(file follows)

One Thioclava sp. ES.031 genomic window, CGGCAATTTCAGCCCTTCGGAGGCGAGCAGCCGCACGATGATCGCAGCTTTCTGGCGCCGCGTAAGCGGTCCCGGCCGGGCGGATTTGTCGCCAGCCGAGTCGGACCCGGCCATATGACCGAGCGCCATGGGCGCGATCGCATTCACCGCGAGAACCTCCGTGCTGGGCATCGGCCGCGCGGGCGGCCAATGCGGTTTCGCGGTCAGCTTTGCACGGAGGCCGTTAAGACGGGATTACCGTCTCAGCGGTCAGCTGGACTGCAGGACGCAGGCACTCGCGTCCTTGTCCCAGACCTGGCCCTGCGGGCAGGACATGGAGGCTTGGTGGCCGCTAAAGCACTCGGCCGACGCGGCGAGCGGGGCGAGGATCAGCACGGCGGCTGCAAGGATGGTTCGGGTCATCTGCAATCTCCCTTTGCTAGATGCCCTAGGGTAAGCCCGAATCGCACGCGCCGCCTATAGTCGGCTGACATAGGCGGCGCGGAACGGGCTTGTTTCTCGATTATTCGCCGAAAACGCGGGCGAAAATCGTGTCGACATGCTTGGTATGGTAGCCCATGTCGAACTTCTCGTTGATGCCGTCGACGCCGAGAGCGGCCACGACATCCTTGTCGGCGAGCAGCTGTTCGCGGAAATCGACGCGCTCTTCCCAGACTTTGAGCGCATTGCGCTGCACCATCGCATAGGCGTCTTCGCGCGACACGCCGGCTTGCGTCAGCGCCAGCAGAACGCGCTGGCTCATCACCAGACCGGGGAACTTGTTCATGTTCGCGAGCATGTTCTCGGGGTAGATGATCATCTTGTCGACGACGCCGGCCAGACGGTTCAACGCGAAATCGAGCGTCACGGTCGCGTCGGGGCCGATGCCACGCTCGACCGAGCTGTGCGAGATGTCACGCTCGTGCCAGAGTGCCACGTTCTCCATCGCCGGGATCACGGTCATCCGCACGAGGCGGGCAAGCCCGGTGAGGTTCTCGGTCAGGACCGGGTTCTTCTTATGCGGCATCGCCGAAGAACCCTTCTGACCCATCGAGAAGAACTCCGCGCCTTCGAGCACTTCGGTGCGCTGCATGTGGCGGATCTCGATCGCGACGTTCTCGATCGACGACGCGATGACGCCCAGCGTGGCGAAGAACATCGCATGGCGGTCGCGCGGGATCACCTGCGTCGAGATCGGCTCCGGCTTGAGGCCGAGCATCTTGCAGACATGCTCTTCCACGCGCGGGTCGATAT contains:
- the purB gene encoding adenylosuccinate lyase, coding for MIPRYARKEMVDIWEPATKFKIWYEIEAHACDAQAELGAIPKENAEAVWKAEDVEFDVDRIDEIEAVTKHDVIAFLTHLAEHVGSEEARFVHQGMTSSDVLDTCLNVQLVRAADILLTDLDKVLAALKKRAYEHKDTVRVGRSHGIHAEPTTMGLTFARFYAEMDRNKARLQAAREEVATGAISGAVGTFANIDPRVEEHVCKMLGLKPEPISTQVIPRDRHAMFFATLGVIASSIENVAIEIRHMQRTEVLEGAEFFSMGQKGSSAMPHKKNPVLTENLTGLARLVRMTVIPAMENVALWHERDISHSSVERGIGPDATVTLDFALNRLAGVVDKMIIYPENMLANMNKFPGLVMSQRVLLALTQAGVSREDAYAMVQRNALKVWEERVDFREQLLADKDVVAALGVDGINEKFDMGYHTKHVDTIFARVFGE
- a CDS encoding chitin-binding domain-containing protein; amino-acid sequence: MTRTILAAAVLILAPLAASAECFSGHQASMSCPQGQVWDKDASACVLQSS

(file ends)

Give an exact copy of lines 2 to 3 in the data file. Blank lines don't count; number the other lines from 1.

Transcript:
- the purB gene encoding adenylosuccinate lyase, coding for MIPRYARKEMVDIWEPATKFKIWYEIEAHACDAQAELGAIPKENAEAVWKAEDVEFDVDRIDEIEAVTKHDVIAFLTHLAEHVGSEEARFVHQGMTSSDVLDTCLNVQLVRAADILLTDLDKVLAALKKRAYEHKDTVRVGRSHGIHAEPTTMGLTFARFYAEMDRNKARLQAAREEVATGAISGAVGTFANIDPRVEEHVCKMLGLKPEPISTQVIPRDRHAMFFATLGVIASSIENVAIEIRHMQRTEVLEGAEFFSMGQKGSSAMPHKKNPVLTENLTGLARLVRMTVIPAMENVALWHERDISHSSVERGIGPDATVTLDFALNRLAGVVDKMIIYPENMLANMNKFPGLVMSQRVLLALTQAGVSREDAYAMVQRNALKVWEERVDFREQLLADKDVVAALGVDGINEKFDMGYHTKHVDTIFARVFGE
- a CDS encoding chitin-binding domain-containing protein; amino-acid sequence: MTRTILAAAVLILAPLAASAECFSGHQASMSCPQGQVWDKDASACVLQSS